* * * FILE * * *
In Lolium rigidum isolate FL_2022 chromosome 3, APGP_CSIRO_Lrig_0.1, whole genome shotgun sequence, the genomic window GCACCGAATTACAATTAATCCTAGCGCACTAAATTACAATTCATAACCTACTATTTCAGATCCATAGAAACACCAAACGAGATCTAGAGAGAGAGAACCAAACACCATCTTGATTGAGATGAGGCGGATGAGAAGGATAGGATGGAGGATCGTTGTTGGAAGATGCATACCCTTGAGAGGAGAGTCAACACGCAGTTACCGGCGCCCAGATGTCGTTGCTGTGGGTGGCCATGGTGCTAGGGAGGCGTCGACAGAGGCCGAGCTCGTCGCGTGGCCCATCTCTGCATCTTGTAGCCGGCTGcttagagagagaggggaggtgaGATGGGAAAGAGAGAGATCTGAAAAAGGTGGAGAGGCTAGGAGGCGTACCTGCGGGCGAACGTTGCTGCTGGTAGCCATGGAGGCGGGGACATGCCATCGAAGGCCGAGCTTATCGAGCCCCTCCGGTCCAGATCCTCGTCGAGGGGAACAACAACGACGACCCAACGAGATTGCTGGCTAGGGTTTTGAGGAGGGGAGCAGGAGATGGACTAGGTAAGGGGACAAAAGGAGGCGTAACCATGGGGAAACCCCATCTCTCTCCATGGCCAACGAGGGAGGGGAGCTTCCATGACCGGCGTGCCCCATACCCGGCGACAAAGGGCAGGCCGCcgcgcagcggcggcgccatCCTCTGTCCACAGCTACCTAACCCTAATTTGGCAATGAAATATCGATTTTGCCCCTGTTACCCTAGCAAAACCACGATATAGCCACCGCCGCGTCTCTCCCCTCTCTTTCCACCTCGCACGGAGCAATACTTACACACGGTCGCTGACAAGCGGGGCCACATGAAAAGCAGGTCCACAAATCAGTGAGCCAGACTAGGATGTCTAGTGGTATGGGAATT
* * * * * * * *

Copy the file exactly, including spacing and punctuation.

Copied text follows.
In Lolium rigidum isolate FL_2022 chromosome 3, APGP_CSIRO_Lrig_0.1, whole genome shotgun sequence, the genomic window GCACCGAATTACAATTAATCCTAGCGCACTAAATTACAATTCATAACCTACTATTTCAGATCCATAGAAACACCAAACGAGATCTAGAGAGAGAGAACCAAACACCATCTTGATTGAGATGAGGCGGATGAGAAGGATAGGATGGAGGATCGTTGTTGGAAGATGCATACCCTTGAGAGGAGAGTCAACACGCAGTTACCGGCGCCCAGATGTCGTTGCTGTGGGTGGCCATGGTGCTAGGGAGGCGTCGACAGAGGCCGAGCTCGTCGCGTGGCCCATCTCTGCATCTTGTAGCCGGCTGcttagagagagaggggaggtgaGATGGGAAAGAGAGAGATCTGAAAAAGGTGGAGAGGCTAGGAGGCGTACCTGCGGGCGAACGTTGCTGCTGGTAGCCATGGAGGCGGGGACATGCCATCGAAGGCCGAGCTTATCGAGCCCCTCCGGTCCAGATCCTCGTCGAGGGGAACAACAACGACGACCCAACGAGATTGCTGGCTAGGGTTTTGAGGAGGGGAGCAGGAGATGGACTAGGTAAGGGGACAAAAGGAGGCGTAACCATGGGGAAACCCCATCTCTCTCCATGGCCAACGAGGGAGGGGAGCTTCCATGACCGGCGTGCCCCATACCCGGCGACAAAGGGCAGGCCGCcgcgcagcggcggcgccatCCTCTGTCCACAGCTACCTAACCCTAATTTGGCAATGAAATATCGATTTTGCCCCTGTTACCCTAGCAAAACCACGATATAGCCACCGCCGCGTCTCTCCCCTCTCTTTCCACCTCGCACGGAGCAATACTTACACACGGTCGCTGACAAGCGGGGCCACATGAAAAGCAGGTCCACAAATCAGTGAGCCAGACTAGGATGTCTAGTGGTATGGGAATT